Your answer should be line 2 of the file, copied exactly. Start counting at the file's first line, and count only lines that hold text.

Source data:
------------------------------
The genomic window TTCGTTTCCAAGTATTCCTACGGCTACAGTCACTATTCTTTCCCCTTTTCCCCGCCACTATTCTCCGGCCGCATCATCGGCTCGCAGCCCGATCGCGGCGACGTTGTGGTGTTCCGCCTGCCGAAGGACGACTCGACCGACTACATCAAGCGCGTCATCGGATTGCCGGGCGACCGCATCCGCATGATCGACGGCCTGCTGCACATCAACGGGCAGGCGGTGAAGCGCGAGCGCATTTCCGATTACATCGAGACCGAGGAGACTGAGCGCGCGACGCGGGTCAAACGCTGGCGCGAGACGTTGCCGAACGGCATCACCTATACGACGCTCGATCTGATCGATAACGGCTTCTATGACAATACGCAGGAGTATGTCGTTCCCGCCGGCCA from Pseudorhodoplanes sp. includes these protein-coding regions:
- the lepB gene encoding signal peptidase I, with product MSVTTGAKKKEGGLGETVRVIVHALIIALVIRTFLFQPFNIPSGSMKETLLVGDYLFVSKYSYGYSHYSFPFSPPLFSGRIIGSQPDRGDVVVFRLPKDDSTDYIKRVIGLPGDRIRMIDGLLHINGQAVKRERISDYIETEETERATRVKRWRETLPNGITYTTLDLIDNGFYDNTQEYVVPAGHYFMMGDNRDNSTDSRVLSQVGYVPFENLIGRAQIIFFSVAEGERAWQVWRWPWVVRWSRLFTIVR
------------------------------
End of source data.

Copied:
- the lepB gene encoding signal peptidase I, with product MSVTTGAKKKEGGLGETVRVIVHALIIALVIRTFLFQPFNIPSGSMKETLLVGDYLFVSKYSYGYSHYSFPFSPPLFSGRIIGSQPDRGDVVVFRLPKDDSTDYIKRVIGLPGDRIRMIDGLLHINGQAVKRERISDYIETEETERATRVKRWRETLPNGITYTTLDLIDNGFYDNTQEYVVPAGHYFMMGDNRDNSTDSRVLSQVGYVPFENLIGRAQIIFFSVAEGERAWQVWRWPWVVRWSRLFTIVR